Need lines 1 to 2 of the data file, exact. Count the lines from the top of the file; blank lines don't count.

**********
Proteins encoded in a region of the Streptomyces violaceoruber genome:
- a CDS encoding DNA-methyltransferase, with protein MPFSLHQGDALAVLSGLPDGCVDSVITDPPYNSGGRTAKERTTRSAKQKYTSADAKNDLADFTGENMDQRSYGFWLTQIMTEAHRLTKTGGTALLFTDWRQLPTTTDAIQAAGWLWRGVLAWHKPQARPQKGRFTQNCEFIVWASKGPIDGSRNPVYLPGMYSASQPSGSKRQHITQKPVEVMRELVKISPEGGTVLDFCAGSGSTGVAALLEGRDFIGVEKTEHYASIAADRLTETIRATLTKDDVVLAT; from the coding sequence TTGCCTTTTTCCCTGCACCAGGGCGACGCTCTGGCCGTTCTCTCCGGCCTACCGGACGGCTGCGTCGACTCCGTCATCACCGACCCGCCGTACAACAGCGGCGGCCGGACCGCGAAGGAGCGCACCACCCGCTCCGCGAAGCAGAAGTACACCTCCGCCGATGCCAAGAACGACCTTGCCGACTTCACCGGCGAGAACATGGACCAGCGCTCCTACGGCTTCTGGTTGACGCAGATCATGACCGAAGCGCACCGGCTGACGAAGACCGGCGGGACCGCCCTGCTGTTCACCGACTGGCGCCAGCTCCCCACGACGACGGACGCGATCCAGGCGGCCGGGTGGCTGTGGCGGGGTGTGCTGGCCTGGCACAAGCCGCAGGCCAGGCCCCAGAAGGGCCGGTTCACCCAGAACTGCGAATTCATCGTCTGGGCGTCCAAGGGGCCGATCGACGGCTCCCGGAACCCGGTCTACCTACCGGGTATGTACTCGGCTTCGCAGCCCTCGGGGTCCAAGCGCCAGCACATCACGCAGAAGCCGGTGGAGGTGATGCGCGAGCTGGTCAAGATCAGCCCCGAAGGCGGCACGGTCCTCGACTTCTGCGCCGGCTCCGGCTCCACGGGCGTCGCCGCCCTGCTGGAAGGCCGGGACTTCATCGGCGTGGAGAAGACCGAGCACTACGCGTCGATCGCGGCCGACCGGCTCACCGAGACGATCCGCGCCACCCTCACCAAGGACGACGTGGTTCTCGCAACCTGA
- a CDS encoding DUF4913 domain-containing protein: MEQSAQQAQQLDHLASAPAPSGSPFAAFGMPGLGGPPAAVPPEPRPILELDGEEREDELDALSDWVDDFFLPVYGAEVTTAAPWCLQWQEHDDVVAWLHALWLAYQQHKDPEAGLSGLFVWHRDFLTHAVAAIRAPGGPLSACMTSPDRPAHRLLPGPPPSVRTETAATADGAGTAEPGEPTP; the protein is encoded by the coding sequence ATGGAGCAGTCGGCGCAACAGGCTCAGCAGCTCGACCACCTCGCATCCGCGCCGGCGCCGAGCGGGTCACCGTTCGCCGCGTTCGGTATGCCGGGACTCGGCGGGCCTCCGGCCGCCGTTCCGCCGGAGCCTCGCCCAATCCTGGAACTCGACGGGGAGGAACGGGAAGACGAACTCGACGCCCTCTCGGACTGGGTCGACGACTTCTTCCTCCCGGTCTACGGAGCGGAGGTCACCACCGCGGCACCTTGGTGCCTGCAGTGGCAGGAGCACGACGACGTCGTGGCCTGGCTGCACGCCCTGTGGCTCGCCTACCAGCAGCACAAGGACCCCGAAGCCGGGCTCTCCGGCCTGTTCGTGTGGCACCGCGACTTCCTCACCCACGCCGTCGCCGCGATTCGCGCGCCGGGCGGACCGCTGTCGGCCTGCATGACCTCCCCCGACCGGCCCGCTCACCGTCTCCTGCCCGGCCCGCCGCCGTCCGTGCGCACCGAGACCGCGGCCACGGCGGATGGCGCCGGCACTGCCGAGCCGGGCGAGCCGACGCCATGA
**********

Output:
Proteins encoded in a region of the Streptomyces violaceoruber genome:
- a CDS encoding DNA-methyltransferase, with protein MPFSLHQGDALAVLSGLPDGCVDSVITDPPYNSGGRTAKERTTRSAKQKYTSADAKNDLADFTGENMDQRSYGFWLTQIMTEAHRLTKTGGTALLFTDWRQLPTTTDAIQAAGWLWRGVLAWHKPQARPQKGRFTQNCEFIVWASKGPIDGSRNPVYLPGMYSASQPSGSKRQHITQKPVEVMRELVKISPEGGTVLDFCAGSGSTGVAALLEGRDFIGVEKTEHYASIAADRLTETIRATLTKDDVVLAT; from the coding sequence TTGCCTTTTTCCCTGCACCAGGGCGACGCTCTGGCCGTTCTCTCCGGCCTACCGGACGGCTGCGTCGACTCCGTCATCACCGACCCGCCGTACAACAGCGGCGGCCGGACCGCGAAGGAGCGCACCACCCGCTCCGCGAAGCAGAAGTACACCTCCGCCGATGCCAAGAACGACCTTGCCGACTTCACCGGCGAGAACATGGACCAGCGCTCCTACGGCTTCTGGTTGACGCAGATCATGACCGAAGCGCACCGGCTGACGAAGACCGGCGGGACCGCCCTGCTGTTCACCGACTGGCGCCAGCTCCCCACGACGACGGACGCGATCCAGGCGGCCGGGTGGCTGTGGCGGGGTGTGCTGGCCTGGCACAAGCCGCAGGCCAGGCCCCAGAAGGGCCGGTTCACCCAGAACTGCGAATTCATCGTCTGGGCGTCCAAGGGGCCGATCGACGGCTCCCGGAACCCGGTCTACCTACCGGGTATGTACTCGGCTTCGCAGCCCTCGGGGTCCAAGCGCCAGCACATCACGCAGAAGCCGGTGGAGGTGATGCGCGAGCTGGTCAAGATCAGCCCCGAAGGCGGCACGGTCCTCGACTTCTGCGCCGGCTCCGGCTCCACGGGCGTCGCCGCCCTGCTGGAAGGCCGGGACTTCATCGGCGTGGAGAAGACCGAGCACTACGCGTCGATCGCGGCCGACCGGCTCACCGAGACGATCCGCGCCACCCTCACCAAGGACGACGTGGTTCTCGCAACCTGA